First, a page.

Wednesday, February 18, 2009

Customer Retention Communities

Social networks offer a great way to reach out in an attempt to acquire new customers. Meaningful social networks also offer an avenue to create bonds with customers that lead to retention. Peppers and Rogers recently published a good white paper on the subject (download here). I was initially struck by this chart which gives an excellent set of reasons about why social initiatives fail. Their reasons are worth serious consideration.When I reread the report, I realized they had several good examples of using social media to deepen customer relationships. They mentioned Fiskars and the scrapbooking community they had set up around a group of paid brand advocates. I have reservations about paying for social community participation, so I decided to check it out. I found a number of approaches worth thinking about.

First, their home page. This manufacturer of high quality hand tools clearly understands its market segments. They have a site for each segment, and once you’re there, you’re there. It’s actually a bit hard to get out of one and into another, but that’s a marketer’s perspective, not a customer’s. On the scrapbooking site I checked out the link for the Fiskateers and found that they are actively and pointedly recruiting customers to act as advocates. Ok, they are transparent about it, and, according to Peppers and Rogers, their visibility has gone way up, so it appears to be working. Transparency rules!

But I’m a gardener, and that’s the part of the site that interested me. What I found is a site built around Project Orange Thumb; I don’t understand why the thumb is orange but it’s an impressive grant program that supports community gardeners. What is even more impressive is the interconnected community they’ve built up around the project. There are events and a whole series of community blogs. There are “friends,” all of whom are master gardeners and likely paid for their willingness to connect their own sites to and in some cases to provide content for Fiskars. The community gardeners are passionate enthusiasts that Fiskars has gathered around their brand with a grant program that is not only clever marketing, it’s an example of a corporation doing good in the community. Explore for yourself, keeping in mind the word “interconnected.”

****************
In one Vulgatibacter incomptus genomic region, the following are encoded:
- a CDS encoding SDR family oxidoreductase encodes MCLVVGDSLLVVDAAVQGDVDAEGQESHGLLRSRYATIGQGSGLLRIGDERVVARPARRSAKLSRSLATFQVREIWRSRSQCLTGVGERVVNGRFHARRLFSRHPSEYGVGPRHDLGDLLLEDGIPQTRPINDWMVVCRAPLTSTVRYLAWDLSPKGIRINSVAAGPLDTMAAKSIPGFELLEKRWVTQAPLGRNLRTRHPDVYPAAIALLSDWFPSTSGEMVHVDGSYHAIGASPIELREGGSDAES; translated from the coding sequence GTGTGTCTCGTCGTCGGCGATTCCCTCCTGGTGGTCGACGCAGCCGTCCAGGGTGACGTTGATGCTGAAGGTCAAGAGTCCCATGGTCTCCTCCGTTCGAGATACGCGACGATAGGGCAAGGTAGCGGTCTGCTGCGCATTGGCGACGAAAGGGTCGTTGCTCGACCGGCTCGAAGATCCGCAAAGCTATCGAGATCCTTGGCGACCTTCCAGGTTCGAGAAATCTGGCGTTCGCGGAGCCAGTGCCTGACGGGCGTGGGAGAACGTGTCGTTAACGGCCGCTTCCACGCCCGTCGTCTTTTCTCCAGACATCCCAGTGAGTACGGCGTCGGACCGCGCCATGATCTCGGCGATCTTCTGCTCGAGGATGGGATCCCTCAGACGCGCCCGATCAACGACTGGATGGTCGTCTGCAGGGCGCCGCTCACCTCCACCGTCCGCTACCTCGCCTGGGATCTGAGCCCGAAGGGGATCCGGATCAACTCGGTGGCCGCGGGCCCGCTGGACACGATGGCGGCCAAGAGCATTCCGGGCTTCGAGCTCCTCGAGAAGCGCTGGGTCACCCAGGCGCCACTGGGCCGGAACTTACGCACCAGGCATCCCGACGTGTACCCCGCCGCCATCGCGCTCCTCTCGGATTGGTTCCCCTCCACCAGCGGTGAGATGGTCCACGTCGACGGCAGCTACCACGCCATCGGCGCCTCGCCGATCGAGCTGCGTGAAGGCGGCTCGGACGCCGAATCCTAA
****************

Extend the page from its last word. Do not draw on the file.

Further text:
Oh, by the way, there’s a product page on each site. When you get there, it’s hardly an afterthought. There are detailed product descriptions, and I think I may need a couple of items for my summer garden. What I’m most impressed with, however, is the way the site puts the emphasis on the community activities. There are no blatant sales pitches.

I should probably point out that Fiskars is known as a superior brand—tools that last a lifetime. Could they do this with a brand of mediocre to poor quality? I very much doubt it.

That in no way detracts from the fact that Fiskars has a social media strategy—Peppers and Rogers’ first issue. It’s a strategy built on understanding of the interests and passions of distinct market segments. Their social media strategy supports those interests and activities; it doesn’t push product.

Fiskars has a traditional marketing strategy in traditional media. They sponsor gardening shows on TV, they advertise in gardening magazines and they have an effective distribution strategy that reaches specialty retailers. And they clearly get it in terms of the difference between traditional and social marketing.

That’s a growing proposition!

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